In order to deliver the experience necessary to compete with core Android phones, RIM will also have to create a reverse skin for Android. There is no need for Android to run in a separate, single app container; instead, each app should be displayed as native as possible. This would accomplish one major feat that all other Android OEMs cannot: fork and present running Android apps as separate windows, providing a user-friendly approach to Android multitasking without taking away from the Android experience. The Dalvik engine can still suspend applications when the system is running low on RAM or an app hasn't been accessed in some time, but the user can have more control over how an app runs. Additionally, the core primarily running Android apps can be put to sleep when the device is not in use, and the Blackberry core can maintain system state and provide the secure and reliable phone and data services that users expect, without compromising battery life.

Where Amazon comes in has much to do with their ecosystem, comprising of vast content and an Android application store that can provide compatible apps to Blackberry devices. Jeff Bezos has famously remarked that "he loved his BlackBerry and the ease with which he could find e-mails and respond to people"; even the Kindle Fire is based on the BlackBerry Playbook hardware (likely due to cost and ease of design re-use).

The advantage that both RIM and Palm had with physical keyboards was their ability to develop a UI around the keyboard, not the other way around. Having features such as Just Type in WebOS provides the user the option to type a search query or email response without having to wait for the UI to respond. A Google or Apple search on touchscreen devices require time for a tap on a button or search bar and a soft keyboard to appear before the query can be entered, and a physical keyboard is far more efficient for this action.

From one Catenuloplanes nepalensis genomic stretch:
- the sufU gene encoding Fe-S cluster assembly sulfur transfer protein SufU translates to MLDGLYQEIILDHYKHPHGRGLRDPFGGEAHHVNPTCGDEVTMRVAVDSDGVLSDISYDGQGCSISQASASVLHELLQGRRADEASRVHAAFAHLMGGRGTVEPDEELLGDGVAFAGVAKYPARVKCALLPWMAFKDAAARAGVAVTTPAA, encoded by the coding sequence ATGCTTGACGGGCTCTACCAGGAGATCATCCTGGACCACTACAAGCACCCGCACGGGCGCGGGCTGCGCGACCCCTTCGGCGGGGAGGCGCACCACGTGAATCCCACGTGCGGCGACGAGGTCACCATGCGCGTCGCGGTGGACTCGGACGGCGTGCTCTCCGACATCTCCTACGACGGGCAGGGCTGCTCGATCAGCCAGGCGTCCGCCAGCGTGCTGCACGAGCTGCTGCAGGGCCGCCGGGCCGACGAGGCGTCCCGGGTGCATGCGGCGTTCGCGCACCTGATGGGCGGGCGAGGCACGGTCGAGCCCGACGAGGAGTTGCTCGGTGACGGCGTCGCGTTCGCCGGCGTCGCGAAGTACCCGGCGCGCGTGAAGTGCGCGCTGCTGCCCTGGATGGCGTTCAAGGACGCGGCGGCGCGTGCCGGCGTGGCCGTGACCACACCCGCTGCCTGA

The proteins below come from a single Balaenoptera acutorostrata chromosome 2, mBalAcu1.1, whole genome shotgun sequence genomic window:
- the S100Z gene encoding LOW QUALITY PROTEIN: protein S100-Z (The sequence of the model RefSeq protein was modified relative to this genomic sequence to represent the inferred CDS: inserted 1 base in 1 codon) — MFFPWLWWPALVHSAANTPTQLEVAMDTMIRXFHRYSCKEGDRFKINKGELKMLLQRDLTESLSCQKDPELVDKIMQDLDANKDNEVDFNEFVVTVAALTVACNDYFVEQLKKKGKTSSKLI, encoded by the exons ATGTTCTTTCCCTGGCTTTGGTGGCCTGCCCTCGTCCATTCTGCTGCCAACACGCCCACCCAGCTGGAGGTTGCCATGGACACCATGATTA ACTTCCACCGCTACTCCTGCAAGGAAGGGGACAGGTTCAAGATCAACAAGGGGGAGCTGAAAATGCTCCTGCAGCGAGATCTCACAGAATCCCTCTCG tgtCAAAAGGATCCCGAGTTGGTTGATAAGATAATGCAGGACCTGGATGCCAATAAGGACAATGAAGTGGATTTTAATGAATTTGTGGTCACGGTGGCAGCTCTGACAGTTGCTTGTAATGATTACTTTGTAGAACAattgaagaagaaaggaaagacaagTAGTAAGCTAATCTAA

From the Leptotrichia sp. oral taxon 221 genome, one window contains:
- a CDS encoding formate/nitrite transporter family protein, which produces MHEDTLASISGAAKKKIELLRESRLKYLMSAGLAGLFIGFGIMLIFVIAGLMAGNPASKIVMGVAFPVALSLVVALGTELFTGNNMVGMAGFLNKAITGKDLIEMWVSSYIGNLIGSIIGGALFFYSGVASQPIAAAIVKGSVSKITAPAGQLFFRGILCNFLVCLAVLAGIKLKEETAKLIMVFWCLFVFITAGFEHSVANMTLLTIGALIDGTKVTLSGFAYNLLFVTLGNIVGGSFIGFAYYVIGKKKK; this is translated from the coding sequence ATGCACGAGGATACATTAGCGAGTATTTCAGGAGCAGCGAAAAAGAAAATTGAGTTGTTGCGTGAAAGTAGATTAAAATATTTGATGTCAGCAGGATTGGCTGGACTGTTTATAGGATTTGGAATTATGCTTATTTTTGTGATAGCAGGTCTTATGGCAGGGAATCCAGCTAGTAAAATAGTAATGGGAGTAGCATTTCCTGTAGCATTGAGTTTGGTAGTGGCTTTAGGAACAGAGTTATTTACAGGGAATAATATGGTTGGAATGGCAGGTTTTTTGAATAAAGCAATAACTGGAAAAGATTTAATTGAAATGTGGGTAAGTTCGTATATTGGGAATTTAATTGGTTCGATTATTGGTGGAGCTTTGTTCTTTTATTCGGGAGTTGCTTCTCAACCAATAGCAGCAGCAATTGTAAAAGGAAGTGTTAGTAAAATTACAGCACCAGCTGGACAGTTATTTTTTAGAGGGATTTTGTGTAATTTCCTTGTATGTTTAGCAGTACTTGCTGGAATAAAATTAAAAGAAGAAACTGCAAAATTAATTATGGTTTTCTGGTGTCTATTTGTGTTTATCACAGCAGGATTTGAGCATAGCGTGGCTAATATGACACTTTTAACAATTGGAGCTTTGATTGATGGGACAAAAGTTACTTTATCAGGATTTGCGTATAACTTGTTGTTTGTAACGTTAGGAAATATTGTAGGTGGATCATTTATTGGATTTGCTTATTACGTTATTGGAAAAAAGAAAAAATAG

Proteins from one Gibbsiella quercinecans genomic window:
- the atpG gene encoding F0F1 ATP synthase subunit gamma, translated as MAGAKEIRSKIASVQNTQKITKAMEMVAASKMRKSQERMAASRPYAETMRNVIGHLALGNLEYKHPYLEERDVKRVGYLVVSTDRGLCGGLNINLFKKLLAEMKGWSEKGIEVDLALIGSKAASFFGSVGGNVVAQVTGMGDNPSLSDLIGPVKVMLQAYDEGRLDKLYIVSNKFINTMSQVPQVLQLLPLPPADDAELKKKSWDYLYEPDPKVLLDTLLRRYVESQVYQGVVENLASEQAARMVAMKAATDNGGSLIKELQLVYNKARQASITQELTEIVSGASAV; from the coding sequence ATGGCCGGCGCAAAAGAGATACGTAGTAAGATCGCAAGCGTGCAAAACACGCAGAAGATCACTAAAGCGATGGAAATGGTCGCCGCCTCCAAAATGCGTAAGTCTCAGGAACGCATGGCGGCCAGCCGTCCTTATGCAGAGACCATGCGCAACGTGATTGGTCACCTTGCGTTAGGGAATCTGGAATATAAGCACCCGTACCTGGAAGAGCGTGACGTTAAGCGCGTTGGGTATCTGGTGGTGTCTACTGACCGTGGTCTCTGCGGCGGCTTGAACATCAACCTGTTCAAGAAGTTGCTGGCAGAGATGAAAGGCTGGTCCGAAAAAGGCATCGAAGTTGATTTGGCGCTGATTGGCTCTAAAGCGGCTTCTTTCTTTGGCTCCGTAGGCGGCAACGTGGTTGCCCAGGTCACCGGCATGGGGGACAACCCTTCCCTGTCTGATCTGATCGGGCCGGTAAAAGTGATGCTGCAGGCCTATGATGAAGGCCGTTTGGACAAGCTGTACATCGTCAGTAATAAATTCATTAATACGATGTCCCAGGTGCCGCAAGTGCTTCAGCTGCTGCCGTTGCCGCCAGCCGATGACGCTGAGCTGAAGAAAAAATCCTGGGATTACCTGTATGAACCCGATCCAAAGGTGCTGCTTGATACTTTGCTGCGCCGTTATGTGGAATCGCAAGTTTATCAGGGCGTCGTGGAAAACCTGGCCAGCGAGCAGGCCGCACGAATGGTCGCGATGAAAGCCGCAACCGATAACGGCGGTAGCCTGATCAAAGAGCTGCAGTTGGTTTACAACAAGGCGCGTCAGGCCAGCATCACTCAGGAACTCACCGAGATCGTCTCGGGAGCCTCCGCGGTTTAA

By having RIM focus on developing the hardware and core software, Amazon can focus on delivering the content on Android phones through a major phone vendor, and this RIM + Amazon partnership can truly produce a real alternative to Apple, Google, and Microsoft. This could be the phone to replace BlackBerry as we know it today while continuing to provide many of the features many of us long for in a phone. What better way to keep pace with Android development than to fully integrate the engine in a RIM device.

Monday, May 21, 2012

Koss Striva Pro on WebOS Linux

Bluetooth is ubiquitous and works well with WebOS, so why would I want to stream using WiFi headphones? That is the question I might expect a common reader to have, and my response is simple: WiFi is everywhere. The Internet is the modern delivery mechanism for music; this has been established with iTunes, Amazon, Pandora, and Spotify at the forefront. If music is arriving from the Internet, why not connect directly to the source using your headphones?

Koss recently launched a WiFi music platform called Striva, the portal of which is found at The website allows for the definition of music channels and the configuration of hardware. The Striva Pro, Koss's first WiFi headphone to hit the market, can connect to any predefined WiFi APs (such as a home network, a mobile hotspot, and a work network), and it will also connect to any truly open WiFi AP (like those sometimes found at your local coffee shop). When connected to a WiFi AP, the music playing on the headphones is displayed and can be controlled via myKoss. A custom channel and stream can also be added as long as it is an Icecast or Shoutcast stream (pls and IP:PORT both accepted). This is how I am able to listen to my music at home, since I am using mpd (Music Player Daemon) and icecast2 for streaming.

Since WebOS is based on Linux, only a few steps are required to properly configure your HP TouchPad or Palm Pre to stream music, audiobooks, and podcasts directly without using a Koss CAP (Content Access Point). I decided to use a chrooted Ubuntu filesystem for ease of setup and access to a UI for music control. I have a 2GB img file in /media/internal that I mount to /media/ext3fs, but for the basic set of instructions refer to this WebOS-Internals page.